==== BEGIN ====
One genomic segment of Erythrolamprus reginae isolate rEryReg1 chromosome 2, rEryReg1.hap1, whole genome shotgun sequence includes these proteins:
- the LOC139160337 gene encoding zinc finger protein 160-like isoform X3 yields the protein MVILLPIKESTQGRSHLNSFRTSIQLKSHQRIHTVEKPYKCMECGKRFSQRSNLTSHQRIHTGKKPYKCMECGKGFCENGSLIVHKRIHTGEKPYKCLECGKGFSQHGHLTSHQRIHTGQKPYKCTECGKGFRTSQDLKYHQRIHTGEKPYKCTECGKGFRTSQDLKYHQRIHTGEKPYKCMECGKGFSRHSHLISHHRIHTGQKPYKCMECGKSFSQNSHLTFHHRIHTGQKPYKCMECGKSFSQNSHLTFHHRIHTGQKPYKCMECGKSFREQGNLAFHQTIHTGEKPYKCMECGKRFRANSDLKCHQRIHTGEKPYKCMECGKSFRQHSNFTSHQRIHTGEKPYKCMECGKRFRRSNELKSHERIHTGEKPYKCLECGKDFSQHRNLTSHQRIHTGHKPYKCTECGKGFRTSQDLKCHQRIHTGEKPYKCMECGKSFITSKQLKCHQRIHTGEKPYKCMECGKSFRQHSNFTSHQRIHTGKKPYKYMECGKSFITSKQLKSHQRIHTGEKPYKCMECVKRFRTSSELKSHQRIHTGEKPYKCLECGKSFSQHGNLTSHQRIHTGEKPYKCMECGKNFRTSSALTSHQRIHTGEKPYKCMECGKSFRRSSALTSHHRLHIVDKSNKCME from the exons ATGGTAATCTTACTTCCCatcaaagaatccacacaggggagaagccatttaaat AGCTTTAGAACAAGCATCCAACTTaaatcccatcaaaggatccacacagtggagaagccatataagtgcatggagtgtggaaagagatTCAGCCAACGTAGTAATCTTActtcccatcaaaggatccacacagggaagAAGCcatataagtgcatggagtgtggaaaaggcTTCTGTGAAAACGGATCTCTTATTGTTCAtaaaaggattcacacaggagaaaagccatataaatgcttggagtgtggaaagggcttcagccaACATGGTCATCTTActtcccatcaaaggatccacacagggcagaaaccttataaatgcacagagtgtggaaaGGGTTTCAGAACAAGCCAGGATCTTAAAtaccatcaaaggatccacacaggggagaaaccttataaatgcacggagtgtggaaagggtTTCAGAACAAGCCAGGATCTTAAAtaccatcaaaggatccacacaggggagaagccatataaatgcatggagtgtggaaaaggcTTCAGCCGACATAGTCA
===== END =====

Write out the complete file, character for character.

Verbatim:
One genomic segment of Erythrolamprus reginae isolate rEryReg1 chromosome 2, rEryReg1.hap1, whole genome shotgun sequence includes these proteins:
- the LOC139160337 gene encoding zinc finger protein 160-like isoform X3 yields the protein MVILLPIKESTQGRSHLNSFRTSIQLKSHQRIHTVEKPYKCMECGKRFSQRSNLTSHQRIHTGKKPYKCMECGKGFCENGSLIVHKRIHTGEKPYKCLECGKGFSQHGHLTSHQRIHTGQKPYKCTECGKGFRTSQDLKYHQRIHTGEKPYKCTECGKGFRTSQDLKYHQRIHTGEKPYKCMECGKGFSRHSHLISHHRIHTGQKPYKCMECGKSFSQNSHLTFHHRIHTGQKPYKCMECGKSFSQNSHLTFHHRIHTGQKPYKCMECGKSFREQGNLAFHQTIHTGEKPYKCMECGKRFRANSDLKCHQRIHTGEKPYKCMECGKSFRQHSNFTSHQRIHTGEKPYKCMECGKRFRRSNELKSHERIHTGEKPYKCLECGKDFSQHRNLTSHQRIHTGHKPYKCTECGKGFRTSQDLKCHQRIHTGEKPYKCMECGKSFITSKQLKCHQRIHTGEKPYKCMECGKSFRQHSNFTSHQRIHTGKKPYKYMECGKSFITSKQLKSHQRIHTGEKPYKCMECVKRFRTSSELKSHQRIHTGEKPYKCLECGKSFSQHGNLTSHQRIHTGEKPYKCMECGKNFRTSSALTSHQRIHTGEKPYKCMECGKSFRRSSALTSHHRLHIVDKSNKCME from the exons ATGGTAATCTTACTTCCCatcaaagaatccacacaggggagaagccatttaaat AGCTTTAGAACAAGCATCCAACTTaaatcccatcaaaggatccacacagtggagaagccatataagtgcatggagtgtggaaagagatTCAGCCAACGTAGTAATCTTActtcccatcaaaggatccacacagggaagAAGCcatataagtgcatggagtgtggaaaaggcTTCTGTGAAAACGGATCTCTTATTGTTCAtaaaaggattcacacaggagaaaagccatataaatgcttggagtgtggaaagggcttcagccaACATGGTCATCTTActtcccatcaaaggatccacacagggcagaaaccttataaatgcacagagtgtggaaaGGGTTTCAGAACAAGCCAGGATCTTAAAtaccatcaaaggatccacacaggggagaaaccttataaatgcacggagtgtggaaagggtTTCAGAACAAGCCAGGATCTTAAAtaccatcaaaggatccacacaggggagaagccatataaatgcatggagtgtggaaaaggcTTCAGCCGACATAGTCA